Mental Illness as a Quirk: Don’t get me wrong. It is so important to see mental illness accurately represented on the page. That can make a big difference in breaking down stigma. But if I see one more book that uses mental illness as something to make a character look oh so cool and weird–or worse to make the character seem star-crossed and fated for doom (I’m looking at you, Jennifer Niven)–I will defenestrate the book, the person reading the book, the editor, the publisher, the bookseller, and the author. So let’s defenestrate this trope instead before I throw everyone involved out of a window. —Rebecca Renner

Unreasonable, asshat male is unreasonable because of personal trauma: There are so many cases of these out there, irrespective of genre–I’ve seen this happen in romance, detective fiction, literary fiction… you name it. The male character (often the protagonist) is rude, arrogant, and utterly condescending (almost always towards the female character/s) and the reader is supposed to see it as justified because he has obviously gone through some hard times, and now this is just a ‘quirky’ personality trait that the female characters are supposed to a) learn to love and admire or b) try to cautiously change through affection, thereby replacing his traumatic memories with better ones. Just no. We are not here to legitimize or pave the way for your character to shine. —Deepali Agarwal

Trinity Syndrome: Why is it every piece of media about a dude has got to have an amazing woman who is far more capable of him in every possible way… who someone ends up damselled in the third act? It’s almost as if the dudes writing these stories don’t realize they have incredible characters right in front of them who are already capable of doing everything their Gary Stu protagonist has to learn in a craptacular training montage. Next time, maybe just skip the white dude character altogether. —Charles Paul Hoffman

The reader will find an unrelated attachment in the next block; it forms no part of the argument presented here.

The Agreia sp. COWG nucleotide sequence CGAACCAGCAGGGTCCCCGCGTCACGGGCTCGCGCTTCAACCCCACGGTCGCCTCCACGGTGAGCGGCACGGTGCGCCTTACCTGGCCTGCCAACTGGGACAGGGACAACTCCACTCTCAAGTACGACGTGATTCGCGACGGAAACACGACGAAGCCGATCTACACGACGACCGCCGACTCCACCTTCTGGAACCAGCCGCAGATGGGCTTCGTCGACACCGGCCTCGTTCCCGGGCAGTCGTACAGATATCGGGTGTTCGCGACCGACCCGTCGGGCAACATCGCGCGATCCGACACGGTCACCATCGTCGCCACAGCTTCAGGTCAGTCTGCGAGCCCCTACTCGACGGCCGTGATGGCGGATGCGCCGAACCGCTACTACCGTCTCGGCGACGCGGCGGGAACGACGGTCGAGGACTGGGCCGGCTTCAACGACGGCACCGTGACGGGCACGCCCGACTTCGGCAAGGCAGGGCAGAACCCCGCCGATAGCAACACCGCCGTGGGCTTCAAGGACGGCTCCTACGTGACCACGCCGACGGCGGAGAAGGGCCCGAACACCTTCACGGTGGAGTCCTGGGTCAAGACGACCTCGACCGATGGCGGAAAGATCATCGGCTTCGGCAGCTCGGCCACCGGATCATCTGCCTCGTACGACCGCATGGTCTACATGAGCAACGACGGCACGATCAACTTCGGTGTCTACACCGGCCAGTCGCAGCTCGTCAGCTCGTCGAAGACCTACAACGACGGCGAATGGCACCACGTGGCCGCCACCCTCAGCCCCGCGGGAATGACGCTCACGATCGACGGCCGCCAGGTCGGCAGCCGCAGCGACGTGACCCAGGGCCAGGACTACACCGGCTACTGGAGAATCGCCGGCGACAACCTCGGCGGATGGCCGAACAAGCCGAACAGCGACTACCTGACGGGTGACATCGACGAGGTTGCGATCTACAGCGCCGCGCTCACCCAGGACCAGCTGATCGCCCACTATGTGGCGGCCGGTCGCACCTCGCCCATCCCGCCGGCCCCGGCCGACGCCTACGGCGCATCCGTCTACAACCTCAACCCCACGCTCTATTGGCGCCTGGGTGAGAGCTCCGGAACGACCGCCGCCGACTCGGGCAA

Exploiting rape as a horror plot point: Horror can be a really effective way to work through real-life fears and anxieties, or to showcase these fears in a new light, and I’ve read (and watched) stories that dealt with rape and the violation of the female body in a really effective and powerful way.  However, I read a horror novel last year where a woman was brutally gang-raped by a group of half-human monsters and I wanted to chuck it across the room. The scene was gratuitous, pointless, and only served to weaken an already two-dimensional, stereotypical female character. And then – get this –  the author addressed the scene in the afterword, saying that he debated about whether or not to include the scene, and ultimately decided to keep it because it fit with the rest of the story. As a woman, I deal with anxiety on a daily basis about whether or not I’m safe in my own body, and this author exploited that fear as a cheap plot point for what I can only assume is a predominantly male audience. If you’re an author (especially a horror author) who casually drops a rape into your novel just because you can, I’m going to drop kick your book through a window. —Katie McLain

Now that we’ve gotten those off our chests is there a trope you’re well and done with? One you avoid like the plague?

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Jamie Canaves: Jamie Canaves has been a writer ever since she was given a toy typewriter to distract her away from her abuelo’s. When not writing she is creating for Dinky Cow, inhaling books, smiling at desserts, and asking her goat-dog “What’s in your mouth?” (Her toy typewriter and her abuelo’s typewriter now have prime real estate on her desk.) Blog: Jamie Canaves Twitter: @Oh_Dinky